Many people claim St. Bernardus Abt 12 is either an exact clone or just really similar to the Westvleteren 12. Kevin and Henry and I decided to taste both beer back-to-back to see how they compare.
Did you know St. Bernardus used to brew Westvleteren's beers for them up until the 1990s? We give a quick run-down on this, which might explain why people think the two beers are so similar. Here's a link to the Ale Street News article we referenced in the video:
4AROMA 7/10 APPEARANCE 4/5 TASTE 8/10 PALATE 4/5 OVERALL 17/20
Anyone who is big into the craft beer scene knows Westvleteren 12 - a Trappist beer made by monks in Belgium and sold exclusively at the monastery - is the most sought-after beer. Most of those people have likely heard that St. Bernardus Abt 12 is either a "clone" or a very close replica of the famous "Westy 12." Having drank both beers I can tell you they are definitely different and the authentic Trappist brew is definitely superior. However, Abt 12 is still a very good beer in its own right and a lot easier to come by.
APPEARANCE AND AROMA
I poured an 11.2oz bottle into a Trappist chalice. I was amazed this beer produced a huge, fluffy, tan head. It was slow to dissipate and left nice lacing on the glass. The color is that typical Belgian shade that’s not quite brown and not quite maroon, but very hazy.
The aroma is also typical for a Belgian strong dark ale: alcohol, perfume, and dark fruits. Not nearly as aromatic or as inviting as an authentic Trappist, though. In fact, it’s surprisingly mild.
Before I comment on the taste, it should be noted that the bottle of St. Bernardus Abt 12 I drank was fairly fresh and had not been cellared. Beers like this age like wine and it’s almost a bit unfair to drink them young. That being said, there’s still a lot of flavor to experience here and it’s still pleasantly satisfying.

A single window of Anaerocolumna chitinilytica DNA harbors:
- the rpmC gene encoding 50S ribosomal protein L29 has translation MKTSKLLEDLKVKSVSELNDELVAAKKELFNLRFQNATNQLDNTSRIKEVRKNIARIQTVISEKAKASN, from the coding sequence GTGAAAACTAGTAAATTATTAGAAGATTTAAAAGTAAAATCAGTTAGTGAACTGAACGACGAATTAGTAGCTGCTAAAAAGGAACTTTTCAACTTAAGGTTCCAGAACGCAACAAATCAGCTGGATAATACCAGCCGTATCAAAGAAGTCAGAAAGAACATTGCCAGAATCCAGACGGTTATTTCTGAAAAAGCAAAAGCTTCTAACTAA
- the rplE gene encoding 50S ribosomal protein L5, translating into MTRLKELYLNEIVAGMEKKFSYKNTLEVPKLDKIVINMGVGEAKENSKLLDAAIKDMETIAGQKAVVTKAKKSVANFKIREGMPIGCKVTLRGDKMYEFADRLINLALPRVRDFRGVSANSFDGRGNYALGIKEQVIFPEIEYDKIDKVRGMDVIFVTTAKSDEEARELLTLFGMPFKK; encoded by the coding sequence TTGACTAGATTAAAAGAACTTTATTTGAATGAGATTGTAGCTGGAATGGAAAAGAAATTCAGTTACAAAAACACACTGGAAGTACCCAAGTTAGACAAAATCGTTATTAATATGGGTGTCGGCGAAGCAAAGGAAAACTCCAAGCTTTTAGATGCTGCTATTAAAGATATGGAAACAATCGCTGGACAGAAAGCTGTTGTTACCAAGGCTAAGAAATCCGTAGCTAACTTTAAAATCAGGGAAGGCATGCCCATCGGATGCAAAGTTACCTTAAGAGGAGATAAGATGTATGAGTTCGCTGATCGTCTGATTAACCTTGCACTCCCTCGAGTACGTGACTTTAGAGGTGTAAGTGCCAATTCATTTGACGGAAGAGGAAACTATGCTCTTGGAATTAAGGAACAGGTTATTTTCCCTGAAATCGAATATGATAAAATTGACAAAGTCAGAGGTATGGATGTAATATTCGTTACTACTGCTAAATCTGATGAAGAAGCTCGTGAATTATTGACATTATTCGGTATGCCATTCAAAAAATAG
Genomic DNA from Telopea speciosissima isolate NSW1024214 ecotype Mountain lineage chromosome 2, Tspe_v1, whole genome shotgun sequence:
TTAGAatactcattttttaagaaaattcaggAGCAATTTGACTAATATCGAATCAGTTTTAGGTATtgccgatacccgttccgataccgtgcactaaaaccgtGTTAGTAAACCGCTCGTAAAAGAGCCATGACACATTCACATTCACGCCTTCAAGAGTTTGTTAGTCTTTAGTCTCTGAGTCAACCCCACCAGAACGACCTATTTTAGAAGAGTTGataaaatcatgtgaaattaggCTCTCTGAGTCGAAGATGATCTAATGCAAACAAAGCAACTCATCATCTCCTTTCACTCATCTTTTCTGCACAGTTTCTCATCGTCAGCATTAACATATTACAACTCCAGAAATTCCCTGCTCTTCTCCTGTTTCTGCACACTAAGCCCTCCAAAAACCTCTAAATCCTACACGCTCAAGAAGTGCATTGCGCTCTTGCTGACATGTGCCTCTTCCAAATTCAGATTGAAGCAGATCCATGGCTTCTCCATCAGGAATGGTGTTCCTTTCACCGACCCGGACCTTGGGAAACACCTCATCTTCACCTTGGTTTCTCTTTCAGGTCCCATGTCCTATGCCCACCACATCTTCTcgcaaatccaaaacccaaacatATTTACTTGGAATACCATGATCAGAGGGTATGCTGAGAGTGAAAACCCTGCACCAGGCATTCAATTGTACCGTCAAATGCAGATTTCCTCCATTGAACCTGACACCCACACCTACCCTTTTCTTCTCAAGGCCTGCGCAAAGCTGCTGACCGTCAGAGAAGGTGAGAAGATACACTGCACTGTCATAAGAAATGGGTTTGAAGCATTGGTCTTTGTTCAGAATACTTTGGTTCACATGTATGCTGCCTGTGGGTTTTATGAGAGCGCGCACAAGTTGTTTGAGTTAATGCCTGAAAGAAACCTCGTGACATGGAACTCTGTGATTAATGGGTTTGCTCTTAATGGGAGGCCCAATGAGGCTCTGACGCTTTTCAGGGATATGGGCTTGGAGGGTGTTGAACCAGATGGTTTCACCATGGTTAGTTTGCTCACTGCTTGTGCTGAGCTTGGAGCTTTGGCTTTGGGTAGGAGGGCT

Much like Westy 12, St. Bernie’s is a fairly complex beer. The overall taste is a mélange of dark fruits like plum, apple, cherry and fig. There’s also a noticeable dryness to the finish and in the aftertaste due to the high alcohol content (and the fact my bottle was rather young). The palette opens up a bit as it warms, but only slightly. It’s funny how a beer can have seemingly a variety of flavors, but the actual intensity is a bit muted. It’s like listening to a symphony with the volume turned way down.
Belgian strong dark ales tend to be an enduring experience of drinking due to their unbridled energy in the mouthfeel. Yet, Abt 12 was an amazingly easy beer to drink. I was surprised and delighted by the pillowy softness of the mouthfeel. Beers like this tend to act like Pop Rocks, but this beer slides across the tongue with amazing grace. Surprisingly, it is only a medium-bodied beer and has a lighter mouthfeel than you’d expect.
At 10% ABV, St. Bernie’s should be a beer to handle with caution, but the drinking experience would indicate otherwise. While there is definitely a sharp, dry, alcoholic presence to the taste, this isn’t the kind of beer that must be sipped, nor is it the kind that overwhelms the drinker only halfway through.
St. Bernardus Abt 12 is a beer that has pretty much everything going for it, including a reputation for being so similar to one of the world’s most revered beers. I almost want to give a perfect score, but I can’t due to the absence of a true "wow!" factor. Maybe if I try a vintage version I’ll change my mind.